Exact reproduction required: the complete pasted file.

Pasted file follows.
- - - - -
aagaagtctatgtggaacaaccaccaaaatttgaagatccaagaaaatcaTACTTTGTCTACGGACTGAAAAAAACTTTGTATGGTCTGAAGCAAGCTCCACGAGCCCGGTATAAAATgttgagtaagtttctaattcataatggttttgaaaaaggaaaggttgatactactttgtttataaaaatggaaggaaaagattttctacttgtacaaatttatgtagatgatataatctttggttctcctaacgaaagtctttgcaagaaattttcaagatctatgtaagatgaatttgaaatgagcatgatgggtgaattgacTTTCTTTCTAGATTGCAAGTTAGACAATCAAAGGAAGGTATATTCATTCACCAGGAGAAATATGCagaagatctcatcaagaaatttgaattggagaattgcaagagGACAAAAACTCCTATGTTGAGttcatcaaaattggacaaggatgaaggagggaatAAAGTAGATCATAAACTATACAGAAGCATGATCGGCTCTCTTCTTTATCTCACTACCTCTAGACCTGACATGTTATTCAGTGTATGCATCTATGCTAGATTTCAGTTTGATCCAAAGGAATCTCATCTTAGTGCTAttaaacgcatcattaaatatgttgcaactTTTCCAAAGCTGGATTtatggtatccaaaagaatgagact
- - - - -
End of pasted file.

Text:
aagaagtctatgtggaacaaccaccaaaatttgaagatccaagaaaatcaTACTTTGTCTACGGACTGAAAAAAACTTTGTATGGTCTGAAGCAAGCTCCACGAGCCCGGTATAAAATgttgagtaagtttctaattcataatggttttgaaaaaggaaaggttgatactactttgtttataaaaatggaaggaaaagattttctacttgtacaaatttatgtagatgatataatctttggttctcctaacgaaagtctttgcaagaaattttcaagatctatgtaagatgaatttgaaatgagcatgatgggtgaattgacTTTCTTTCTAGATTGCAAGTTAGACAATCAAAGGAAGGTATATTCATTCACCAGGAGAAATATGCagaagatctcatcaagaaatttgaattggagaattgcaagagGACAAAAACTCCTATGTTGAGttcatcaaaattggacaaggatgaaggagggaatAAAGTAGATCATAAACTATACAGAAGCATGATCGGCTCTCTTCTTTATCTCACTACCTCTAGACCTGACATGTTATTCAGTGTATGCATCTATGCTAGATTTCAGTTTGATCCAAAGGAATCTCATCTTAGTGCTAttaaacgcatcattaaatatgttgcaactTTTCCAAAGCTGGATTtatggtatccaaaagaatgagact